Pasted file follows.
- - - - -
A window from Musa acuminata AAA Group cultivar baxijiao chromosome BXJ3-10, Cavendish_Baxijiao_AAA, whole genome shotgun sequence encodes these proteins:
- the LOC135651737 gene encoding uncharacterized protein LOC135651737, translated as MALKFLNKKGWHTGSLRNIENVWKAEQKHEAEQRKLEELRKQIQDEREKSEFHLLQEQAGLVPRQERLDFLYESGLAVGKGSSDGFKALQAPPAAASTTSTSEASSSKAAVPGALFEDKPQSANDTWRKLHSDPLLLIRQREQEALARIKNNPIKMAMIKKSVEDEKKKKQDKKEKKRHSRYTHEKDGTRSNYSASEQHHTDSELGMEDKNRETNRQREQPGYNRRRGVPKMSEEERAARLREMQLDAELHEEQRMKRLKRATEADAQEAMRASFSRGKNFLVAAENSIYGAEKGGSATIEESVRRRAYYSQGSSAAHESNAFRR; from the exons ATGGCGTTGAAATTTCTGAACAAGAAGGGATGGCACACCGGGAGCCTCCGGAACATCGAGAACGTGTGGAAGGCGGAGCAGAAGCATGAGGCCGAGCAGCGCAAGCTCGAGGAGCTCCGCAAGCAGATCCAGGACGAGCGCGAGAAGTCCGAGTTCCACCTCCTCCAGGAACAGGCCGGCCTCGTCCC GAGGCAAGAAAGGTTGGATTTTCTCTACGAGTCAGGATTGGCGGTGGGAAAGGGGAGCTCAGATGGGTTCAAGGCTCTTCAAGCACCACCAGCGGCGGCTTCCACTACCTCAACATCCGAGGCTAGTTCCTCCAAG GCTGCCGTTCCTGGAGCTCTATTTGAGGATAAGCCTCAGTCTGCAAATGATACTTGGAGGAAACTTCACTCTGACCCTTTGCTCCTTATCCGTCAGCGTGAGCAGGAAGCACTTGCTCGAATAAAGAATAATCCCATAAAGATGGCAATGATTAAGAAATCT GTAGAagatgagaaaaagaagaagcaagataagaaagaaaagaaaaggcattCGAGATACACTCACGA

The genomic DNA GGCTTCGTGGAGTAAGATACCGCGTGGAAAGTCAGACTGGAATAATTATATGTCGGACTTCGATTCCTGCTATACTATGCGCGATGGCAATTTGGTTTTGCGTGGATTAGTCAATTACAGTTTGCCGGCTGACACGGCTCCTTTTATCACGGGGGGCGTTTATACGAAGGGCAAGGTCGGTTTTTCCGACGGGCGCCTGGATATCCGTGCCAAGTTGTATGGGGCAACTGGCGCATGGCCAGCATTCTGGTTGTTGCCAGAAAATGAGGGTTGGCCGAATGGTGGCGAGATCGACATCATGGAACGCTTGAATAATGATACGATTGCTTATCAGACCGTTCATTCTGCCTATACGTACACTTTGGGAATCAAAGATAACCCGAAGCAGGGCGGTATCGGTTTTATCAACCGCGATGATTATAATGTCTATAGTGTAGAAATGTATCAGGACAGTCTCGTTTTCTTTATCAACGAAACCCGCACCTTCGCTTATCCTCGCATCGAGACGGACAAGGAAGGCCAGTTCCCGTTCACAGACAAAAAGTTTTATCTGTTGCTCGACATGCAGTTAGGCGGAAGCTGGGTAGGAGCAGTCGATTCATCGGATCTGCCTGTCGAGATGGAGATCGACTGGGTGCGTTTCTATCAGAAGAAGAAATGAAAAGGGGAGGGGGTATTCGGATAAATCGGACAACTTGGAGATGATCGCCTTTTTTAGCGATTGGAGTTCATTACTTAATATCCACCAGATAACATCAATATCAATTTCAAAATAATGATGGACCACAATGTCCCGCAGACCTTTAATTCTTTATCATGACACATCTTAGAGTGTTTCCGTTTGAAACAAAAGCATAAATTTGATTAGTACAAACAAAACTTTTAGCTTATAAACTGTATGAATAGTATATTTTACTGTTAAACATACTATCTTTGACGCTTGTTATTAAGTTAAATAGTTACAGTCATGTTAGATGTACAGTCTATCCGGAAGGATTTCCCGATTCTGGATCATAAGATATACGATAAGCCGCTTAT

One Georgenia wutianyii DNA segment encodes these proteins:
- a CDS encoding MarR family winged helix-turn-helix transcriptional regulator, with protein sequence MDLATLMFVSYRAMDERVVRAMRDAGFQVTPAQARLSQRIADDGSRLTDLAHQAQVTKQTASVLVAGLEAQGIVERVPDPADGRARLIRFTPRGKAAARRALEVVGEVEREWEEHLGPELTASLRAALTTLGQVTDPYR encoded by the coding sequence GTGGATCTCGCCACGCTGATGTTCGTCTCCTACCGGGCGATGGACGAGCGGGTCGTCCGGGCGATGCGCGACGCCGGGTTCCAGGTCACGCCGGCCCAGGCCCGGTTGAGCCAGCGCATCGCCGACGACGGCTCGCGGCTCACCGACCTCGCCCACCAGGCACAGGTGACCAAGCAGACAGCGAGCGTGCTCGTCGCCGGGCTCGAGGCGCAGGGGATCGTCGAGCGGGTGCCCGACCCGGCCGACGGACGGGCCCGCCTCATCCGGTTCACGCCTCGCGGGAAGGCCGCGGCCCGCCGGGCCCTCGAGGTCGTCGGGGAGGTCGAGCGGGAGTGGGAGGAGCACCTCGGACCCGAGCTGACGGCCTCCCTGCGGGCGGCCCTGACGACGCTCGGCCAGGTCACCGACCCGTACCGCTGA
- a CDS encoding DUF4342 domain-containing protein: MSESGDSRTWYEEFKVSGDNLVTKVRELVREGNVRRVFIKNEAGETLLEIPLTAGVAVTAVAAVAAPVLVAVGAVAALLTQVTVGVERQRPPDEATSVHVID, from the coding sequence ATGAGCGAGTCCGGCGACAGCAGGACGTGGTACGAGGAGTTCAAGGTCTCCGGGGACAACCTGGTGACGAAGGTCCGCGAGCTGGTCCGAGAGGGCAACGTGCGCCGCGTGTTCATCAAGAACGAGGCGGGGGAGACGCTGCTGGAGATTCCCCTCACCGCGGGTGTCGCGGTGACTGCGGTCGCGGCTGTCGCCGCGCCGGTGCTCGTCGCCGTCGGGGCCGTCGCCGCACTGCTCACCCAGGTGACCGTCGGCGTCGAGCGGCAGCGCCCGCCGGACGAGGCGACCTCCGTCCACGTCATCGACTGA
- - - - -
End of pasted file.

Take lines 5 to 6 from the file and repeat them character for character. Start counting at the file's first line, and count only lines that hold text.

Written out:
- a CDS encoding MarR family winged helix-turn-helix transcriptional regulator, with protein sequence MDLATLMFVSYRAMDERVVRAMRDAGFQVTPAQARLSQRIADDGSRLTDLAHQAQVTKQTASVLVAGLEAQGIVERVPDPADGRARLIRFTPRGKAAARRALEVVGEVEREWEEHLGPELTASLRAALTTLGQVTDPYR encoded by the coding sequence GTGGATCTCGCCACGCTGATGTTCGTCTCCTACCGGGCGATGGACGAGCGGGTCGTCCGGGCGATGCGCGACGCCGGGTTCCAGGTCACGCCGGCCCAGGCCCGGTTGAGCCAGCGCATCGCCGACGACGGCTCGCGGCTCACCGACCTCGCCCACCAGGCACAGGTGACCAAGCAGACAGCGAGCGTGCTCGTCGCCGGGCTCGAGGCGCAGGGGATCGTCGAGCGGGTGCCCGACCCGGCCGACGGACGGGCCCGCCTCATCCGGTTCACGCCTCGCGGGAAGGCCGCGGCCCGCCGGGCCCTCGAGGTCGTCGGGGAGGTCGAGCGGGAGTGGGAGGAGCACCTCGGACCCGAGCTGACGGCCTCCCTGCGGGCGGCCCTGACGACGCTCGGCCAGGTCACCGACCCGTACCGCTGA
- a CDS encoding DUF4342 domain-containing protein: MSESGDSRTWYEEFKVSGDNLVTKVRELVREGNVRRVFIKNEAGETLLEIPLTAGVAVTAVAAVAAPVLVAVGAVAALLTQVTVGVERQRPPDEATSVHVID, from the coding sequence ATGAGCGAGTCCGGCGACAGCAGGACGTGGTACGAGGAGTTCAAGGTCTCCGGGGACAACCTGGTGACGAAGGTCCGCGAGCTGGTCCGAGAGGGCAACGTGCGCCGCGTGTTCATCAAGAACGAGGCGGGGGAGACGCTGCTGGAGATTCCCCTCACCGCGGGTGTCGCGGTGACTGCGGTCGCGGCTGTCGCCGCGCCGGTGCTCGTCGCCGTCGGGGCCGTCGCCGCACTGCTCACCCAGGTGACCGTCGGCGTCGAGCGGCAGCGCCCGCCGGACGAGGCGACCTCCGTCCACGTCATCGACTGA